Outside, Ibrik looks like this
Inside, you will fin very fine Middle Eastern food, and beverages. And the coffee?
Dave Lebovitz writes
Riding the wave of places focusing on good quality coffee in Paris, Ibrik serves traditional coffee drinks (even though the sign outside says “Weird coffee for weird people,” which may be why I like it), but also makes “Café Ibrik,” Turkish coffee brewed up in an ibrik (or cezve) the traditional metal pot that it’s made in.
But how is it made?
After mixing the coffee together, the pot is buried in hot sand whose slow heat helps coax out flavors of the coffee.
Very cool! And btw, Dave writes that the food here is outstanding.
Before you get the wrong idea
The Big Mamma Group was started by Tigrane and Victor, two Frenchmen with a love for Italian food. They opened their first restaurant – Mamma Gorda – in the south of France but quickly aspired to break into the Parisian dining scene. While Italian restaurants are a-plenty in Paris, the Big Mamma Group brought something different to the table: ‘a 100% Italian trattoria, with fresh products brought in from Italy, and a 100% Italian staff’. They even rented 20 apartments to house their staff!
To put it mildly, the Big Mamma Group has been successful. So much so, that you have a choice of big mamma places in Paris. The Hip Paris Blog offers guidance on this tricky topic.
Here is a view of their Pizzaria Populare
Italian food in Paris? Why not?
A Houign-Amann, if you didn’t know is
… a Breton cake. It is a round crusty cake, originally made with bread dough (nowadays sometimes viennoiserie dough), containing layers of butter and sugar folded in, similar in fashion to puff pastry albeit with fewer layers. The resulting cake is slowly baked until the butter puffs up the dough (resulting in the layered aspect of it) and the sugar caramelizes. The effect is similar to a muffin-shaped, caramelized croissant.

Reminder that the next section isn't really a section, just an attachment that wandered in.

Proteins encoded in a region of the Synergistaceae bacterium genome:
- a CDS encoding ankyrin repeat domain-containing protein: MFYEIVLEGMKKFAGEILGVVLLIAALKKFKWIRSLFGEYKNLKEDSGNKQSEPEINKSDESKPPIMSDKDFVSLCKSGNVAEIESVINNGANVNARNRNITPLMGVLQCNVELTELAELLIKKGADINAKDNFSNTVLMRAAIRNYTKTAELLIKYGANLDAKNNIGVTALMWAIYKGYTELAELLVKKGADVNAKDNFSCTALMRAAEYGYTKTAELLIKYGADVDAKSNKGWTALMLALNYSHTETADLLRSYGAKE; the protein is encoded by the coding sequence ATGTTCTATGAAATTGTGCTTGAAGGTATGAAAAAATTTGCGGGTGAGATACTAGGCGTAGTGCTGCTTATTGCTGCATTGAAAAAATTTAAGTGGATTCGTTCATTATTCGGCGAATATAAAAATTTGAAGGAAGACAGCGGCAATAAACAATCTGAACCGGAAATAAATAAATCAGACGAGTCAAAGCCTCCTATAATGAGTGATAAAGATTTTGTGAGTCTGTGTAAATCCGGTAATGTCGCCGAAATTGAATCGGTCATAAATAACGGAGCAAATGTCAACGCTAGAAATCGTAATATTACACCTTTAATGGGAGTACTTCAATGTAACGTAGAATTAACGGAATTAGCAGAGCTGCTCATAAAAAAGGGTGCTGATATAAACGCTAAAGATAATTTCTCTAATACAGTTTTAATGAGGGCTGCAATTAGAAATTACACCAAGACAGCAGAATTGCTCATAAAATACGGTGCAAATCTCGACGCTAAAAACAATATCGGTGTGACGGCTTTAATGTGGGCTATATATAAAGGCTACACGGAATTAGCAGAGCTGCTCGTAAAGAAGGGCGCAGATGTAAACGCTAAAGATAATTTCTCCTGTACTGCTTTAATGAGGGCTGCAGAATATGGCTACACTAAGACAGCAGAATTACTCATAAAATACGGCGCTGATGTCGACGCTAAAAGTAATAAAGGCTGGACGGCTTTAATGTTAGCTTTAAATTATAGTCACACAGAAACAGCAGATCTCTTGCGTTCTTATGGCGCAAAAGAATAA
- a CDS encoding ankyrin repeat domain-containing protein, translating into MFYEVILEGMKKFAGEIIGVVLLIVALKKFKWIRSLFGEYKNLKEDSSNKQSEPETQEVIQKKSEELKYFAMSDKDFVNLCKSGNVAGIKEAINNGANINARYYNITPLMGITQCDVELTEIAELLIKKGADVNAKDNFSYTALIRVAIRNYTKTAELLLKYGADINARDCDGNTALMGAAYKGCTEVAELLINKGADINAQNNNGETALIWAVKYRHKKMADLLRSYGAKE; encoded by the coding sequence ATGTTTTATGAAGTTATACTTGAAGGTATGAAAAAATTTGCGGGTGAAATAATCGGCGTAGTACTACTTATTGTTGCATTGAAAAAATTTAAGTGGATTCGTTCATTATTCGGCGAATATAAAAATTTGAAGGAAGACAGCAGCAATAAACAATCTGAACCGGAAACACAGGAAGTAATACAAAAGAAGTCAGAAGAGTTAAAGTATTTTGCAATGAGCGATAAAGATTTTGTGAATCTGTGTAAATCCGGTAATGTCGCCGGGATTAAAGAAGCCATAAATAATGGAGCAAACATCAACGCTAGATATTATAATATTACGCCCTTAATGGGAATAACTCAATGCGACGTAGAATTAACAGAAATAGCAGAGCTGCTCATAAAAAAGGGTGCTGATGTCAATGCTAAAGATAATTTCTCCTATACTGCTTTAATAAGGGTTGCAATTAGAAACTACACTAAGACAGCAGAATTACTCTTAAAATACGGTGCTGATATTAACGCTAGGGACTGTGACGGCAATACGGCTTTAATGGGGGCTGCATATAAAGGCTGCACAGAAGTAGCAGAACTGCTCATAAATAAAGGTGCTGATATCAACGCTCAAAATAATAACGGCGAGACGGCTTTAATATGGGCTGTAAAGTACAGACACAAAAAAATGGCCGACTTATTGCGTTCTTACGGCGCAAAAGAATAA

It looks like this
So, what does it have to do with renovation? It was a staple of the Dave Lebovitz kitchen while he didn’t have a kitchen.
Yes, we are talking renovation. That process of slow torture that many of us have endured. But not so many have endured this in Paris. Dave has written a book about how it went.
Clue: It was not easy.
Not everyone likes art deco. Some think it over done. Too much style. Not “lived in”. Then again, in certain institutions, like a hotel, and in certain places, like Paris, art deco seems normal.
Enter Hotel Bachaumont. Here is an image
I could see myself toddling down that hall. And I would be comfortable here
Food Republic has a positive review.
Traveller lists it as one of the best new boutique hotels in Paris.
Time to give it a try?
BI informs us that
Unfortunately, brasseries—informal restaurants where iconic French dishes are served alongside a wide selection of drinks—have fallen off the to-do lists of traveling foodies in recent years, who now gravitate towards the city’s chic bistros, wine bars, and even the rising street food scene.
Hmmm … I am glad to know that not all is lost. Here is a list of a few brasseries that merit a place on a foodie’s to do list.
Fred Wilson bought an apartment in Paris a few years ago and spends time there each year.
Here are his thoughts on the city.
Barney, you may know, was an expat American writer who lived in Paris. She held a famous salon for over 60 years at 20 rue Jacob, and championed some radical causes.
I find this story to be rather charming
When Barney was five years old her family spent the summer at New York’s Long Beach Hotel where Oscar Wilde happened to be speaking on his American lecture tour. Wilde scooped her up as she ran past him fleeing a group of small boys, held her out of their reach then sat her down on his knee and told her a story. The next day he joined Barney and her mother on the beach, where their conversation changed the course of Alice’s life, inspiring her to pursue art seriously, despite, years later, her husband’s disapproval. She later studied under Carolus-Duran and James McNeill Whistler. Many of Alice Pike Barney’s paintings are now in the Smithsonian American Art Museum.
Barney was indeed, quite a character. And her residence at 20 rue Jacob was quite a place
It was a magical place
What made No. 20 a kind of miracle on the Left Bank was its garden, a small oasis in a jungle of tightly packed streets, and a remnant of the great seventeenth- and eighteenth-century gardens which once stretched from the rue Jacob down to the Seine. It contained a tiny Doric “Temple d’Amitie,” now decreed a national monument and probably built during the First Empire or the Restoration, and a disused well which Natalie Barney never bothered to explore. The Germans cleared it out during World War II and found that it led to an underground cave and a passage going underneath the Seine to the Louvre.
Here is an image from inside
The most popular biography of Natalie is called “Wild Heart“.
She is included in Nomadic Matt’s tour of “Paris in the 20’s”.